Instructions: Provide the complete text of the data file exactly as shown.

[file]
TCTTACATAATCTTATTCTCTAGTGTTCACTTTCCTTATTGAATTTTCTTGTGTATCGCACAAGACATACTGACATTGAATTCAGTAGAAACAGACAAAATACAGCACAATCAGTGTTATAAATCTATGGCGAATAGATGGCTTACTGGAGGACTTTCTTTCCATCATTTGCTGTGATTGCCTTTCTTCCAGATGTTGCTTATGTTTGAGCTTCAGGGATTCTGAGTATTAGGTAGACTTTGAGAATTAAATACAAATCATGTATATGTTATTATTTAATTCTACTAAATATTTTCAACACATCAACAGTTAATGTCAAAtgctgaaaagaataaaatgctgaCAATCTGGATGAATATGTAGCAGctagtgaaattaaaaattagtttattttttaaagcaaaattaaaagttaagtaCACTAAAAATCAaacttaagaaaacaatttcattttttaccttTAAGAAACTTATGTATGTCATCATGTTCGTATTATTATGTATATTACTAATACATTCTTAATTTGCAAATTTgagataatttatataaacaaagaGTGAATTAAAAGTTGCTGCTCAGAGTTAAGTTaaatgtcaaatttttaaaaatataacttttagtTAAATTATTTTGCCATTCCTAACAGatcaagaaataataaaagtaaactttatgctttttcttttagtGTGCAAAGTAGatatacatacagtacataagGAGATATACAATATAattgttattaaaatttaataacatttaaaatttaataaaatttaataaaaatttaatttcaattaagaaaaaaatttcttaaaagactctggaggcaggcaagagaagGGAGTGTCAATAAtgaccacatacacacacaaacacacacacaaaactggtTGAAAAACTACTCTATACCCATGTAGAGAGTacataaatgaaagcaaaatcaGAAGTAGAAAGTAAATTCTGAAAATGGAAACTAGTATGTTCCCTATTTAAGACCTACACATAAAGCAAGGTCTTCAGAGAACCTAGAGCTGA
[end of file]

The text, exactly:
TCTTACATAATCTTATTCTCTAGTGTTCACTTTCCTTATTGAATTTTCTTGTGTATCGCACAAGACATACTGACATTGAATTCAGTAGAAACAGACAAAATACAGCACAATCAGTGTTATAAATCTATGGCGAATAGATGGCTTACTGGAGGACTTTCTTTCCATCATTTGCTGTGATTGCCTTTCTTCCAGATGTTGCTTATGTTTGAGCTTCAGGGATTCTGAGTATTAGGTAGACTTTGAGAATTAAATACAAATCATGTATATGTTATTATTTAATTCTACTAAATATTTTCAACACATCAACAGTTAATGTCAAAtgctgaaaagaataaaatgctgaCAATCTGGATGAATATGTAGCAGctagtgaaattaaaaattagtttattttttaaagcaaaattaaaagttaagtaCACTAAAAATCAaacttaagaaaacaatttcattttttaccttTAAGAAACTTATGTATGTCATCATGTTCGTATTATTATGTATATTACTAATACATTCTTAATTTGCAAATTTgagataatttatataaacaaagaGTGAATTAAAAGTTGCTGCTCAGAGTTAAGTTaaatgtcaaatttttaaaaatataacttttagtTAAATTATTTTGCCATTCCTAACAGatcaagaaataataaaagtaaactttatgctttttcttttagtGTGCAAAGTAGatatacatacagtacataagGAGATATACAATATAattgttattaaaatttaataacatttaaaatttaataaaatttaataaaaatttaatttcaattaagaaaaaaatttcttaaaagactctggaggcaggcaagagaagGGAGTGTCAATAAtgaccacatacacacacaaacacacacacaaaactggtTGAAAAACTACTCTATACCCATGTAGAGAGTacataaatgaaagcaaaatcaGAAGTAGAAAGTAAATTCTGAAAATGGAAACTAGTATGTTCCCTATTTAAGACCTACACATAAAGCAAGGTCTTCAGAGAACCTAGAGCTGA